Two Worlds Interview
The market obviously has an appetite for huge, open-ended action/RPGs and the next title to offer this style of gameplay will be Reality Pump's Two Worlds, due in April. Based in Poland, Reality Pump is a seasoned developer that just may have the experience to succeed with a game of this scope. The PR for this title has made some ambitious claims, so we sent along some questions to explore the project. Here's the first part of our interview.
Miroslaw Dymek: My name is Miroslaw Dymek, Technical Director of Reality Pump. We are an established game developer, best known for award winning Earth 21x0 RTS games. Our team has released quality games for more than 10 years. My job as technical director is supervising the development and designing the games.
RPGWatch: Let’s start with a summary of Two Worlds and the gameplay it will offer. What are the key features that will differentiate Two Worlds?
Miroslaw Dymek: Two Worlds is a realtime RPG vastly rich in variety. You take the role of a bold adventurer who gets into the thick of the power struggle between long-forgotten gods, exploring a huge world, surviving countless battles and constantly striving to gain power through clever tactics. Only power will allow you to decide the future of the world.
Two Worlds combines a dynamic and sophisticated battle system with an enormous action theater and an astounding degree of 'freedom of decision'. This gives you, the player, a wonderfully novel and absolutely top-class RPG experience - and that was our project objective from the start. The game even enables you to design its unbelievably huge and detailed world to your own specifications.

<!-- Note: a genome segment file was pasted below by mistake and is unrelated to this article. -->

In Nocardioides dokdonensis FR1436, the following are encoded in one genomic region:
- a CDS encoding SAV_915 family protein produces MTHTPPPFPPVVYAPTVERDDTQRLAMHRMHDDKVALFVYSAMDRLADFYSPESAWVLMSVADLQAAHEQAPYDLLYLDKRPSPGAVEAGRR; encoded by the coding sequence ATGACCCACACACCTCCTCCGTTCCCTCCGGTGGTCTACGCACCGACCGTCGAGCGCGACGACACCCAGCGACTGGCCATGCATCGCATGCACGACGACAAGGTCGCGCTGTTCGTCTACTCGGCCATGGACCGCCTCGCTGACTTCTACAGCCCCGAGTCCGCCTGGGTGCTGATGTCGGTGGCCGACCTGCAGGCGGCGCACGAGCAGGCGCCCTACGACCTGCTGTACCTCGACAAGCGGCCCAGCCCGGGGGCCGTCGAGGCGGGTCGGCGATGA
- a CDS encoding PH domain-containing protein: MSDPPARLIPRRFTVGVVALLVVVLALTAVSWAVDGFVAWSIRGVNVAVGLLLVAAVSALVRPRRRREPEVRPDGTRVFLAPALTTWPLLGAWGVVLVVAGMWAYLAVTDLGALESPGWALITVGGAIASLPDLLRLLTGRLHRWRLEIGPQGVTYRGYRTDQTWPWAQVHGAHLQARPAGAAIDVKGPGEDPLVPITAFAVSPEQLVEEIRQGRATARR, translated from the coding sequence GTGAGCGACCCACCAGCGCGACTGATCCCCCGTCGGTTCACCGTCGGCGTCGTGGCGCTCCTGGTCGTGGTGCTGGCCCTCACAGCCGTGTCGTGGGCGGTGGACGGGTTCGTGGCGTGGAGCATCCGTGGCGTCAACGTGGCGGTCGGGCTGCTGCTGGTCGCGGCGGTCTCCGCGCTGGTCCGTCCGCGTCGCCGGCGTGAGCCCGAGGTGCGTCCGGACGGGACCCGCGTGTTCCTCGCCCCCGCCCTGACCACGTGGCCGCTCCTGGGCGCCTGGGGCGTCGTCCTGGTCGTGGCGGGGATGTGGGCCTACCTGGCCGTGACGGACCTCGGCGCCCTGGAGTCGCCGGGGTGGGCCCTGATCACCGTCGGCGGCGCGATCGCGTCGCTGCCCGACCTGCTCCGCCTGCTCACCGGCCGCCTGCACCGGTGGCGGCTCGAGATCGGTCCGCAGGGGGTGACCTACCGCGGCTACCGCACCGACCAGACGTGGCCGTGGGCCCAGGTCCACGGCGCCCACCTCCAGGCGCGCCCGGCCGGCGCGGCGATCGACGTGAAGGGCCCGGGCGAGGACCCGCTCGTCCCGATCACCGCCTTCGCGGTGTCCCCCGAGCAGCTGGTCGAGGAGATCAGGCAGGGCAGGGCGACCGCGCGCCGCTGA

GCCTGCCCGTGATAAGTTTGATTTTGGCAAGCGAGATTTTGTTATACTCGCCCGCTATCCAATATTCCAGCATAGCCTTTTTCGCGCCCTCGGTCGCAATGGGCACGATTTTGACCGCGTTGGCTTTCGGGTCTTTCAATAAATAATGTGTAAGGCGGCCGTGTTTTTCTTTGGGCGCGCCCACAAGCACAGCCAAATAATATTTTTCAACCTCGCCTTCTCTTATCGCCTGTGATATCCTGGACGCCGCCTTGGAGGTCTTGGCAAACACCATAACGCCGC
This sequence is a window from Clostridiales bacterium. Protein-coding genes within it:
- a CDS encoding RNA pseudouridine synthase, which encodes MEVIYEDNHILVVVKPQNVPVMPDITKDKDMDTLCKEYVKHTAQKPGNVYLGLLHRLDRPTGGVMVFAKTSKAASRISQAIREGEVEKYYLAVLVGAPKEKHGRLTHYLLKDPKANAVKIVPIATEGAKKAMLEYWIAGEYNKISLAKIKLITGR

Miroslaw Dymek: The idea of making an RPG was with us for several years, but there was always no time and possibility. When it turned out to be plausible, we just knew what we wanted and how much it would take. I should say we were excited and happy, and you know, all that stuff, but, well, it was so natural that we finally make an RPG that we simply started preproduction. It had to happen sooner or later; too many RPG fans are the core members of the team. We came to this conclusion during the very early works on “KnighShift 2” and decided this was the better way to go.
RPGWatch: What can you reveal about the story and setting?
Miroslaw Dymek: Two Worlds tells the story of a divided continent. The Orcs wage war against other sapient races, driven by the inborn desire of supremacy. That desire is a gift from their god, Aziraal, who was slain and buried in an unknown place long ago. But Orcs, Dwarves, Humans and Elves are not the only inhabitants of the world. Side by side live strange and ominous creatures whose origins reach times before the gods. Some people say that they are the creations of the old gods who abandoned the planet, others maintain that it was some kind of unknown magical energy that brought them to live, but nobody really understand their nature and purpose. They are the Second World, something beyond understanding.
Usually loathed and feared, the Second Worlds is an object of fascination for certain groups and factions. In the course of the game, there will be more than few possibilities to discover mysteries that will unveil the true nature of the Second World.
Miroslaw Dymek: Two Worlds features a vast terrain (about 30 square kilometres) open for free exploration. Several big cities, numerous villages, settlements, ruins, keeps and fortresses are scattered over thematically varying areas. You will visit high, snow-covered mountains in the north, dwarven foothills, green plains, rocky mountains in the south, desolated lands in the east and a big part of the desert. Architecture changes from area to area, and so do your opponents. Moreover, there are about 50 Dungeons.